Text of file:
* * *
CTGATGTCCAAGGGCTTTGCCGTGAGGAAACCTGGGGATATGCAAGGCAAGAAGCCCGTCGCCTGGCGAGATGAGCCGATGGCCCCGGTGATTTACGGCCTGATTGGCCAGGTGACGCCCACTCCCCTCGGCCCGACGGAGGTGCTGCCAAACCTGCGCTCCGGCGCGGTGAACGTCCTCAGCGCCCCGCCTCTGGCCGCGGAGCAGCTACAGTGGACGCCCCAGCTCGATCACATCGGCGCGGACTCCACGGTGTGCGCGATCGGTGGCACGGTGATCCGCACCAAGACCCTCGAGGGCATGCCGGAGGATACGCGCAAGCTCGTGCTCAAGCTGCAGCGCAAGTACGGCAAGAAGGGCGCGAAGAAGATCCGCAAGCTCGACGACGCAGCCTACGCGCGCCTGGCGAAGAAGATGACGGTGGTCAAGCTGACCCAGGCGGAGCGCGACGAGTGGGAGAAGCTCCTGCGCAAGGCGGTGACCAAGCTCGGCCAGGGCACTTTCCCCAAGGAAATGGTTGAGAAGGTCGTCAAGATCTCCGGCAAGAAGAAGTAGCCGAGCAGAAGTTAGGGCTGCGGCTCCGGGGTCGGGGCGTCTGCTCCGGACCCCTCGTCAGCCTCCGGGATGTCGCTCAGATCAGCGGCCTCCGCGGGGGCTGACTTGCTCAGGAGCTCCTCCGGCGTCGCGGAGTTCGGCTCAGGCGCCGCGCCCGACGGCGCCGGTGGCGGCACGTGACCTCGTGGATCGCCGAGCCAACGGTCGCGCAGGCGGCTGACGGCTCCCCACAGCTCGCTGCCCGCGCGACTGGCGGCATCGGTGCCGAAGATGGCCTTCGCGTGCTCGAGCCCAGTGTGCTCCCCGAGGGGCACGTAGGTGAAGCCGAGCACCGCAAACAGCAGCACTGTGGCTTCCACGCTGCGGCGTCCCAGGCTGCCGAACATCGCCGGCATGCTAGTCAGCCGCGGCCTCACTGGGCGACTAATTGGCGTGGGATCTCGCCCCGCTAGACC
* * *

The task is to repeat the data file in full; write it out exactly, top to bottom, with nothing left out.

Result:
CTGATGTCCAAGGGCTTTGCCGTGAGGAAACCTGGGGATATGCAAGGCAAGAAGCCCGTCGCCTGGCGAGATGAGCCGATGGCCCCGGTGATTTACGGCCTGATTGGCCAGGTGACGCCCACTCCCCTCGGCCCGACGGAGGTGCTGCCAAACCTGCGCTCCGGCGCGGTGAACGTCCTCAGCGCCCCGCCTCTGGCCGCGGAGCAGCTACAGTGGACGCCCCAGCTCGATCACATCGGCGCGGACTCCACGGTGTGCGCGATCGGTGGCACGGTGATCCGCACCAAGACCCTCGAGGGCATGCCGGAGGATACGCGCAAGCTCGTGCTCAAGCTGCAGCGCAAGTACGGCAAGAAGGGCGCGAAGAAGATCCGCAAGCTCGACGACGCAGCCTACGCGCGCCTGGCGAAGAAGATGACGGTGGTCAAGCTGACCCAGGCGGAGCGCGACGAGTGGGAGAAGCTCCTGCGCAAGGCGGTGACCAAGCTCGGCCAGGGCACTTTCCCCAAGGAAATGGTTGAGAAGGTCGTCAAGATCTCCGGCAAGAAGAAGTAGCCGAGCAGAAGTTAGGGCTGCGGCTCCGGGGTCGGGGCGTCTGCTCCGGACCCCTCGTCAGCCTCCGGGATGTCGCTCAGATCAGCGGCCTCCGCGGGGGCTGACTTGCTCAGGAGCTCCTCCGGCGTCGCGGAGTTCGGCTCAGGCGCCGCGCCCGACGGCGCCGGTGGCGGCACGTGACCTCGTGGATCGCCGAGCCAACGGTCGCGCAGGCGGCTGACGGCTCCCCACAGCTCGCTGCCCGCGCGACTGGCGGCATCGGTGCCGAAGATGGCCTTCGCGTGCTCGAGCCCAGTGTGCTCCCCGAGGGGCACGTAGGTGAAGCCGAGCACCGCAAACAGCAGCACTGTGGCTTCCACGCTGCGGCGTCCCAGGCTGCCGAACATCGCCGGCATGCTAGTCAGCCGCGGCCTCACTGGGCGACTAATTGGCGTGGGATCTCGCCCCGCTAGACC